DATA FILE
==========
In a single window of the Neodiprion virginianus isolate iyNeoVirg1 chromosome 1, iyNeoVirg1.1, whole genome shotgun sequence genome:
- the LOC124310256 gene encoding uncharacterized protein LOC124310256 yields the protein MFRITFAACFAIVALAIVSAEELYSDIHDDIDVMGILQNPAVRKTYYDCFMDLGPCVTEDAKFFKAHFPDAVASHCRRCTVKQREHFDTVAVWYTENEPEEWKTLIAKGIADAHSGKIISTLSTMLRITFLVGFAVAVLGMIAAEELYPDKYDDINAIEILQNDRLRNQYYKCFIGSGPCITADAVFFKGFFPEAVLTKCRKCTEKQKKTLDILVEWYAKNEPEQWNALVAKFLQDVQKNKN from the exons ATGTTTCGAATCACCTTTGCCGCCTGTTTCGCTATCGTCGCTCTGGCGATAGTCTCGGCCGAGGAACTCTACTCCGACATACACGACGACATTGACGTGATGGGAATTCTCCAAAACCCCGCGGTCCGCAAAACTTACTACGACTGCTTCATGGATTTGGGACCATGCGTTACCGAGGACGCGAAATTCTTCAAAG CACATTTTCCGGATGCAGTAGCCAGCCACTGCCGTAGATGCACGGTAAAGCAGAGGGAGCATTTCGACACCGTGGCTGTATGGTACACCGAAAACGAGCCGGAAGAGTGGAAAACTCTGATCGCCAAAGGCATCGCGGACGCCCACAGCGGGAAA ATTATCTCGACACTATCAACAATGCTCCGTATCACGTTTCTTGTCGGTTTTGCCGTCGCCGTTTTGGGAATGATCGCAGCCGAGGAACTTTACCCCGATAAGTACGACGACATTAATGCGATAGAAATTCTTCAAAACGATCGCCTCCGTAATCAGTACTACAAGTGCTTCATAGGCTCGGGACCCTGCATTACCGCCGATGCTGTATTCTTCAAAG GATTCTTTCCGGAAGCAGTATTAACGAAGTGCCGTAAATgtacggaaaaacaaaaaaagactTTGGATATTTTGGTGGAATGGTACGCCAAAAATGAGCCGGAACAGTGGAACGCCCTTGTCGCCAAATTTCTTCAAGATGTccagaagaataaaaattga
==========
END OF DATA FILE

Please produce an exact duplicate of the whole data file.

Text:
In a single window of the Neodiprion virginianus isolate iyNeoVirg1 chromosome 1, iyNeoVirg1.1, whole genome shotgun sequence genome:
- the LOC124310256 gene encoding uncharacterized protein LOC124310256 yields the protein MFRITFAACFAIVALAIVSAEELYSDIHDDIDVMGILQNPAVRKTYYDCFMDLGPCVTEDAKFFKAHFPDAVASHCRRCTVKQREHFDTVAVWYTENEPEEWKTLIAKGIADAHSGKIISTLSTMLRITFLVGFAVAVLGMIAAEELYPDKYDDINAIEILQNDRLRNQYYKCFIGSGPCITADAVFFKGFFPEAVLTKCRKCTEKQKKTLDILVEWYAKNEPEQWNALVAKFLQDVQKNKN from the exons ATGTTTCGAATCACCTTTGCCGCCTGTTTCGCTATCGTCGCTCTGGCGATAGTCTCGGCCGAGGAACTCTACTCCGACATACACGACGACATTGACGTGATGGGAATTCTCCAAAACCCCGCGGTCCGCAAAACTTACTACGACTGCTTCATGGATTTGGGACCATGCGTTACCGAGGACGCGAAATTCTTCAAAG CACATTTTCCGGATGCAGTAGCCAGCCACTGCCGTAGATGCACGGTAAAGCAGAGGGAGCATTTCGACACCGTGGCTGTATGGTACACCGAAAACGAGCCGGAAGAGTGGAAAACTCTGATCGCCAAAGGCATCGCGGACGCCCACAGCGGGAAA ATTATCTCGACACTATCAACAATGCTCCGTATCACGTTTCTTGTCGGTTTTGCCGTCGCCGTTTTGGGAATGATCGCAGCCGAGGAACTTTACCCCGATAAGTACGACGACATTAATGCGATAGAAATTCTTCAAAACGATCGCCTCCGTAATCAGTACTACAAGTGCTTCATAGGCTCGGGACCCTGCATTACCGCCGATGCTGTATTCTTCAAAG GATTCTTTCCGGAAGCAGTATTAACGAAGTGCCGTAAATgtacggaaaaacaaaaaaagactTTGGATATTTTGGTGGAATGGTACGCCAAAAATGAGCCGGAACAGTGGAACGCCCTTGTCGCCAAATTTCTTCAAGATGTccagaagaataaaaattga